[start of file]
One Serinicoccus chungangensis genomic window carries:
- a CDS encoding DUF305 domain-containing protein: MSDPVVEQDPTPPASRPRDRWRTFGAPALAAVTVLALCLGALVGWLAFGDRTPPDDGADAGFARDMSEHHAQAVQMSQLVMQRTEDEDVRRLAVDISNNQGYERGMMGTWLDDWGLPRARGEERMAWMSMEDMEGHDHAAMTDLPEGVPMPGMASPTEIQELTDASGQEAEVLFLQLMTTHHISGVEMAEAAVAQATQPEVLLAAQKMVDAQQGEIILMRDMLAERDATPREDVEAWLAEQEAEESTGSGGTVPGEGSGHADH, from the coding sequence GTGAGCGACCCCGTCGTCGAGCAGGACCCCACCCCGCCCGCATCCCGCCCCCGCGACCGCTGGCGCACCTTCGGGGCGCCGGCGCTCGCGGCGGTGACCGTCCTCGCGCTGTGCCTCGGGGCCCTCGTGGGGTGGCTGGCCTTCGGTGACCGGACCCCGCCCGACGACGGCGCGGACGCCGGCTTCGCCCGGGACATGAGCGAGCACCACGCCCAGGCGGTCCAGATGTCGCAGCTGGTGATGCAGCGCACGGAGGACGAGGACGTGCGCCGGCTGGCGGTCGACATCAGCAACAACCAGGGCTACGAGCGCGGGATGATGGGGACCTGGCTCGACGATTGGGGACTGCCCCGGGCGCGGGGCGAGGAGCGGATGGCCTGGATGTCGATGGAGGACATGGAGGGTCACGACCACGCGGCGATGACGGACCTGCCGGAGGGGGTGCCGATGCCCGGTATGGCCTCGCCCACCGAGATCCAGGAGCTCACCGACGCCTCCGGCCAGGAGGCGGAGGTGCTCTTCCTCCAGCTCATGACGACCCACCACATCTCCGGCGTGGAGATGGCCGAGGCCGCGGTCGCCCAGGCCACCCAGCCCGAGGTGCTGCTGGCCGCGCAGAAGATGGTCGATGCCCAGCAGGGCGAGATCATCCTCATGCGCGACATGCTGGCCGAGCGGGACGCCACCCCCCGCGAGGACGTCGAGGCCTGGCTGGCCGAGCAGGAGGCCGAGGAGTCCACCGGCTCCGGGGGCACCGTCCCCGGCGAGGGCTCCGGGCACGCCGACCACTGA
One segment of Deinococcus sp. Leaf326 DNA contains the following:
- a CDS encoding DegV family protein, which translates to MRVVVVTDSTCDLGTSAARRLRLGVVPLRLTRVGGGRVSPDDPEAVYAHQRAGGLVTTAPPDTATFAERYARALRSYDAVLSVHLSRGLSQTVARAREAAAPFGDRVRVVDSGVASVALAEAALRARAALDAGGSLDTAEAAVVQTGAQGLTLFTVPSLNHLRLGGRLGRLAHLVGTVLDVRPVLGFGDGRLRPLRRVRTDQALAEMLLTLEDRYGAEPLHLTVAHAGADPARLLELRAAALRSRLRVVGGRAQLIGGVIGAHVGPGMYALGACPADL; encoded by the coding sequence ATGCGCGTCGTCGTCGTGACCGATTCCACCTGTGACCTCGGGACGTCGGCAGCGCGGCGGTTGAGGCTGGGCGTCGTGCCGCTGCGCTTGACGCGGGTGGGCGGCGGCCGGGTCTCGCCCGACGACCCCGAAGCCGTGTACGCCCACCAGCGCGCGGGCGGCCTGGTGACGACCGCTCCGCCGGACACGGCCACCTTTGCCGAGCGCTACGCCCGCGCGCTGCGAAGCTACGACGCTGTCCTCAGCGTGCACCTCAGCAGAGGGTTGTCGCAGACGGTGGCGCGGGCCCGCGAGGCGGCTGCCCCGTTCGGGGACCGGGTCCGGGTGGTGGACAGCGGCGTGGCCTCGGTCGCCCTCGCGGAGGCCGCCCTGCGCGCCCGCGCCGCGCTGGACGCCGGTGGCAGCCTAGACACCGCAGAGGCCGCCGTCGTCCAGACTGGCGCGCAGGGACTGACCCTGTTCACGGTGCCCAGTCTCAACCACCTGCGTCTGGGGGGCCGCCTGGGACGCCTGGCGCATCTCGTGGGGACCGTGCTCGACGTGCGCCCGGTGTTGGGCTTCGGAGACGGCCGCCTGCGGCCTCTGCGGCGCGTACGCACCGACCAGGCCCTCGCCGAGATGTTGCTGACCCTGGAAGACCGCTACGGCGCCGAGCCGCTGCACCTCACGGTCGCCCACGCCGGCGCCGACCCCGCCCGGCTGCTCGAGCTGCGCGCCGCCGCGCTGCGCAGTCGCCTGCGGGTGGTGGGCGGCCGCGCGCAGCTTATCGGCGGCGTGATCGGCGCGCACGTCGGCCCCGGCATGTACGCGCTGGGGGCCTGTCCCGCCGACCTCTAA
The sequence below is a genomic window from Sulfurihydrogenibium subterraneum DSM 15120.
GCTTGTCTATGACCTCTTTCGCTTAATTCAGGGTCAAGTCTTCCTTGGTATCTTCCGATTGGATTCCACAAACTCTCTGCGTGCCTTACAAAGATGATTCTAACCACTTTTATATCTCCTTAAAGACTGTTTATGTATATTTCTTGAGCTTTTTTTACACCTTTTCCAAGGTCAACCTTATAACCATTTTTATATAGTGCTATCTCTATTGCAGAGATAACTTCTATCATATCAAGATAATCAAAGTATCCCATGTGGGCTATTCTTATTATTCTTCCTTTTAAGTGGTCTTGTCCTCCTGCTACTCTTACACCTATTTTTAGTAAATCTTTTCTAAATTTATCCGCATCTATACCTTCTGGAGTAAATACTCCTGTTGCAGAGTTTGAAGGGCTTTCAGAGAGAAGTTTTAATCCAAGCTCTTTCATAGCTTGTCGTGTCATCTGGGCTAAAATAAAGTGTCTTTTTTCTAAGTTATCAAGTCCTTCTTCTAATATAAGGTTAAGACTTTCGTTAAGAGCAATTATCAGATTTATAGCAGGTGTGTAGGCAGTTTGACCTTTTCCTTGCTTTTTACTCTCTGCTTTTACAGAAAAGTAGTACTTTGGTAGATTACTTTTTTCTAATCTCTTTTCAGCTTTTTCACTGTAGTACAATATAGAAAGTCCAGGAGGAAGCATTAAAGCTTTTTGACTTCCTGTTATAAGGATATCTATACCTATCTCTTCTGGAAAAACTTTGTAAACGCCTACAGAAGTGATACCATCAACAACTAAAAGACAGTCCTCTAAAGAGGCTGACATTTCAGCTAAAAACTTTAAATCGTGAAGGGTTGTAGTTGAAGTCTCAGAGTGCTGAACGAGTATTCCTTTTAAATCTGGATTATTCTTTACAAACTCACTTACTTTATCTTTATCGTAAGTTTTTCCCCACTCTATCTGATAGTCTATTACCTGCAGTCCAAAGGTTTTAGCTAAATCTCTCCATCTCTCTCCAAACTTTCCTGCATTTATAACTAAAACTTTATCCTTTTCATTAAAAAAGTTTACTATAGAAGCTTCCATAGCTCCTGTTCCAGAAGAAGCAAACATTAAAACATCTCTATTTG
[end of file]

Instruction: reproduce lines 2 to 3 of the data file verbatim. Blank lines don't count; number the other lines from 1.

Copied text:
- a CDS encoding DUF305 domain-containing protein: MSDPVVEQDPTPPASRPRDRWRTFGAPALAAVTVLALCLGALVGWLAFGDRTPPDDGADAGFARDMSEHHAQAVQMSQLVMQRTEDEDVRRLAVDISNNQGYERGMMGTWLDDWGLPRARGEERMAWMSMEDMEGHDHAAMTDLPEGVPMPGMASPTEIQELTDASGQEAEVLFLQLMTTHHISGVEMAEAAVAQATQPEVLLAAQKMVDAQQGEIILMRDMLAERDATPREDVEAWLAEQEAEESTGSGGTVPGEGSGHADH, from the coding sequence GTGAGCGACCCCGTCGTCGAGCAGGACCCCACCCCGCCCGCATCCCGCCCCCGCGACCGCTGGCGCACCTTCGGGGCGCCGGCGCTCGCGGCGGTGACCGTCCTCGCGCTGTGCCTCGGGGCCCTCGTGGGGTGGCTGGCCTTCGGTGACCGGACCCCGCCCGACGACGGCGCGGACGCCGGCTTCGCCCGGGACATGAGCGAGCACCACGCCCAGGCGGTCCAGATGTCGCAGCTGGTGATGCAGCGCACGGAGGACGAGGACGTGCGCCGGCTGGCGGTCGACATCAGCAACAACCAGGGCTACGAGCGCGGGATGATGGGGACCTGGCTCGACGATTGGGGACTGCCCCGGGCGCGGGGCGAGGAGCGGATGGCCTGGATGTCGATGGAGGACATGGAGGGTCACGACCACGCGGCGATGACGGACCTGCCGGAGGGGGTGCCGATGCCCGGTATGGCCTCGCCCACCGAGATCCAGGAGCTCACCGACGCCTCCGGCCAGGAGGCGGAGGTGCTCTTCCTCCAGCTCATGACGACCCACCACATCTCCGGCGTGGAGATGGCCGAGGCCGCGGTCGCCCAGGCCACCCAGCCCGAGGTGCTGCTGGCCGCGCAGAAGATGGTCGATGCCCAGCAGGGCGAGATCATCCTCATGCGCGACATGCTGGCCGAGCGGGACGCCACCCCCCGCGAGGACGTCGAGGCCTGGCTGGCCGAGCAGGAGGCCGAGGAGTCCACCGGCTCCGGGGGCACCGTCCCCGGCGAGGGCTCCGGGCACGCCGACCACTGA
One segment of Deinococcus sp. Leaf326 DNA contains the following: